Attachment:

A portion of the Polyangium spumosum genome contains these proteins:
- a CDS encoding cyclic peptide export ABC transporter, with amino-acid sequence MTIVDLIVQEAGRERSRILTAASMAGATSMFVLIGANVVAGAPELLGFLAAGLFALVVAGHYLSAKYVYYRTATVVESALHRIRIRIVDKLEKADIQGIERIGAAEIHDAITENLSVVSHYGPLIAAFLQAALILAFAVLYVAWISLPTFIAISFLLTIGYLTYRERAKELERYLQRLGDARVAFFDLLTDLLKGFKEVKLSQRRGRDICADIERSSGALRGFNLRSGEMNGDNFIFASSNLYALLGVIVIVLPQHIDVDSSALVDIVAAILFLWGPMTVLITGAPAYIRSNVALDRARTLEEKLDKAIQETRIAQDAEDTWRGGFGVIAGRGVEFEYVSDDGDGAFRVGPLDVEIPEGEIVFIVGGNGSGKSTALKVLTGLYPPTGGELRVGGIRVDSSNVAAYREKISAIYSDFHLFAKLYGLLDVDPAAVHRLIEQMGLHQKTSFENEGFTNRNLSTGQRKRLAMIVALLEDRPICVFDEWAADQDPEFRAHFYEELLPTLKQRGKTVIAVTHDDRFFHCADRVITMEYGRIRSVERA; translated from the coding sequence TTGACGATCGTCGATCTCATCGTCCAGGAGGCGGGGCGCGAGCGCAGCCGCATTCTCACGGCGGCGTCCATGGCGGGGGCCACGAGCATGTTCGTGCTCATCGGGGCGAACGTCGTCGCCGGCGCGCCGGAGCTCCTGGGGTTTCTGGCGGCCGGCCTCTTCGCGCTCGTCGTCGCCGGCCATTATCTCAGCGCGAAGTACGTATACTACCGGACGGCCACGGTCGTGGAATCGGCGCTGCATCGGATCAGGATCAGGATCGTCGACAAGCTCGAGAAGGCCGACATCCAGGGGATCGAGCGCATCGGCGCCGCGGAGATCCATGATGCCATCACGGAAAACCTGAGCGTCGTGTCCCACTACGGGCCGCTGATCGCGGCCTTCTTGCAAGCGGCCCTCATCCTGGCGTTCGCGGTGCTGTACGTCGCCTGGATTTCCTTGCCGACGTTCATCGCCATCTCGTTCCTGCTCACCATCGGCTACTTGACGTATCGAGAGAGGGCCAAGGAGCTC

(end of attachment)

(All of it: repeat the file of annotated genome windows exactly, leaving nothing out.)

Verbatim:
A portion of the Polyangium spumosum genome contains these proteins:
- a CDS encoding cyclic peptide export ABC transporter, with amino-acid sequence MTIVDLIVQEAGRERSRILTAASMAGATSMFVLIGANVVAGAPELLGFLAAGLFALVVAGHYLSAKYVYYRTATVVESALHRIRIRIVDKLEKADIQGIERIGAAEIHDAITENLSVVSHYGPLIAAFLQAALILAFAVLYVAWISLPTFIAISFLLTIGYLTYRERAKELERYLQRLGDARVAFFDLLTDLLKGFKEVKLSQRRGRDICADIERSSGALRGFNLRSGEMNGDNFIFASSNLYALLGVIVIVLPQHIDVDSSALVDIVAAILFLWGPMTVLITGAPAYIRSNVALDRARTLEEKLDKAIQETRIAQDAEDTWRGGFGVIAGRGVEFEYVSDDGDGAFRVGPLDVEIPEGEIVFIVGGNGSGKSTALKVLTGLYPPTGGELRVGGIRVDSSNVAAYREKISAIYSDFHLFAKLYGLLDVDPAAVHRLIEQMGLHQKTSFENEGFTNRNLSTGQRKRLAMIVALLEDRPICVFDEWAADQDPEFRAHFYEELLPTLKQRGKTVIAVTHDDRFFHCADRVITMEYGRIRSVERA; translated from the coding sequence TTGACGATCGTCGATCTCATCGTCCAGGAGGCGGGGCGCGAGCGCAGCCGCATTCTCACGGCGGCGTCCATGGCGGGGGCCACGAGCATGTTCGTGCTCATCGGGGCGAACGTCGTCGCCGGCGCGCCGGAGCTCCTGGGGTTTCTGGCGGCCGGCCTCTTCGCGCTCGTCGTCGCCGGCCATTATCTCAGCGCGAAGTACGTATACTACCGGACGGCCACGGTCGTGGAATCGGCGCTGCATCGGATCAGGATCAGGATCGTCGACAAGCTCGAGAAGGCCGACATCCAGGGGATCGAGCGCATCGGCGCCGCGGAGATCCATGATGCCATCACGGAAAACCTGAGCGTCGTGTCCCACTACGGGCCGCTGATCGCGGCCTTCTTGCAAGCGGCCCTCATCCTGGCGTTCGCGGTGCTGTACGTCGCCTGGATTTCCTTGCCGACGTTCATCGCCATCTCGTTCCTGCTCACCATCGGCTACTTGACGTATCGAGAGAGGGCCAAGGAGCTC